Blocking the installation of SharePoint 2013…

Recently I came across a thread on SPYAM regarding whether it’s possible to block SharePoint 2013 installations using group policy or through the registry.

Sure enough it’s possible to use the SharePoint 2010 installation blocking technique for SharePoint 2013 with a minor modification. Rather than having the Registry Key be for 14.0, just modify it to be 15.0.

So the key that end up implementing either through Group Policy, Power Shell or Registry key setting is:

HKLMSOFTWAREPoliciesMicrosoftShared ToolsWeb Server Extensions15.0SharePoint

With a DWORD Value of ‘DisableInstall’ with a property value of 1.

Sure you can still install the pre-reqs for 2013, but when you attempt to install the actual SharePoint 2013 binary, this is what you end up with:

SharePoint2013-BlockInstall

Time to pick up that VOIP handset and call the administrator about the GPO that seems to be pushed to my server and why I should be allowed to be moved to another OU that has a different domain linked policy. 🙂

No, don’t pull that cord out of the wall…

Are you ever working on a server and you wander away for a few minutes only to come back and find that you’ve been disconnected and your session terminated? Never something fun to work through, especially if you’re installing and configuring a software product.

In most enterprise settings this is something that you’d find in a global policy object enforcing a particular amount of time that you’re able to be Idle prior to being booted from the server. Also there’s another setting regarding the maximum connection timeout – basically how long until your session gets trashed because you decided after you’d been booted for being idle you weren’t going to log back in.

If you’re searching around for these settings, they can be found through your friendly neighborhood group policy object at:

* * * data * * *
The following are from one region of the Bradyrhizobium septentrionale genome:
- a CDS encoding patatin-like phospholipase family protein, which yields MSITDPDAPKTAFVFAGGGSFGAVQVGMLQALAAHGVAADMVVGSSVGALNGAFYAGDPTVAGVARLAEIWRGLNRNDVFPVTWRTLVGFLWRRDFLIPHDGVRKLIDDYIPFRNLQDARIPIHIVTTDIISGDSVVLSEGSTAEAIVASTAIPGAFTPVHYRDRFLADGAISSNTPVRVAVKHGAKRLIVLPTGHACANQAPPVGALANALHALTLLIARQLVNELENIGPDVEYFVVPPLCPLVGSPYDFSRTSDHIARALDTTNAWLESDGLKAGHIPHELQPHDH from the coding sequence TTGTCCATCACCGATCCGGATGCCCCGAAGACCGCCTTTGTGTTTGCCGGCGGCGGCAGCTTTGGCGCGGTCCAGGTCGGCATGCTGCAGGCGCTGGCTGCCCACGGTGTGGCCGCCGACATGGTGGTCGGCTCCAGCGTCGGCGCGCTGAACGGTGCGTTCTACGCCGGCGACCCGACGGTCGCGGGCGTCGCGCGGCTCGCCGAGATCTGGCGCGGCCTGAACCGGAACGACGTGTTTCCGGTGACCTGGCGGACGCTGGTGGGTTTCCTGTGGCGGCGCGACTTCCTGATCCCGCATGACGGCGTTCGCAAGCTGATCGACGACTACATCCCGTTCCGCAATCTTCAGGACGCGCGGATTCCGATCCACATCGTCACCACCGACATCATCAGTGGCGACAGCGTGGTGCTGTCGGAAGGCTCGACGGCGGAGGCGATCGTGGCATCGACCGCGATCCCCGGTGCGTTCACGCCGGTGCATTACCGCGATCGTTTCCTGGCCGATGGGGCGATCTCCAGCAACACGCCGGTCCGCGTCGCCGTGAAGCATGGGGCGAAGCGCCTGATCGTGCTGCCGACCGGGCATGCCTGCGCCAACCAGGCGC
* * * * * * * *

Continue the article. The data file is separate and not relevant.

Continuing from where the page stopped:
Console RootLocal Computer PolicyComputer ConfigurationAdministrative TemplatesWindows ComponentsRemote Desktop ServicesRemote Desktop SessionSession Time Limits

Specifically you’re looking to see what the settings for the following policies are:

  • Set time limit for disconnected sessions
  • Set time limit for active but idle Remote Desktop Services sessions
  • Set time limit for active Remote Desktop Services sessions
  • Terminate session when time limits are reached

While they may all seem friendly, upon closer examination you’re likely to find that one of these policies is your culprit (more than like the second and third in conjunction with the fourth).

However, oddly enough some folks still use security templates to tighten the policies on their servers.  In which case, there’s also a Registry edit required and a reboot.  Note you should always backup your registry before you make any changes – not for the squeamish of heart.

You’ll find this information along with other helpful information for allowing and disallowing things like the use of the Clipboard (fDisableClip) in the registry branch of:

ComputerHKEY_LOCAL_MACHINESOFTWAREPoliciesMicrosoftWindows NTTerminal Services

Note that it’s still called Windows NT and also Terminal Services – I guess that some things never change 🙂

Specifically you’re looking for the following registry strings to modify:

  • MaxDisconnectionTime
  • MaxIdleTime

The decimal values that correspond to these are counted in milliseconds.  For instance, if the MaxDisconnectionTime is set to 300000, this corresponds to 5 minutes (60 seconds/minute x 1000 milliseconds/second x 5 minutes).  If you don’t want to be disconnected or have a max idle time, just set the value to 0 and you’ll be all set.

Happy Implementing!

And if you’re wondering where the title for this blog post came from, check out the Fireside Theater’s “We’re All Bozos On This Bus” radio show. Has something similar where the robot gets unplugged 🙂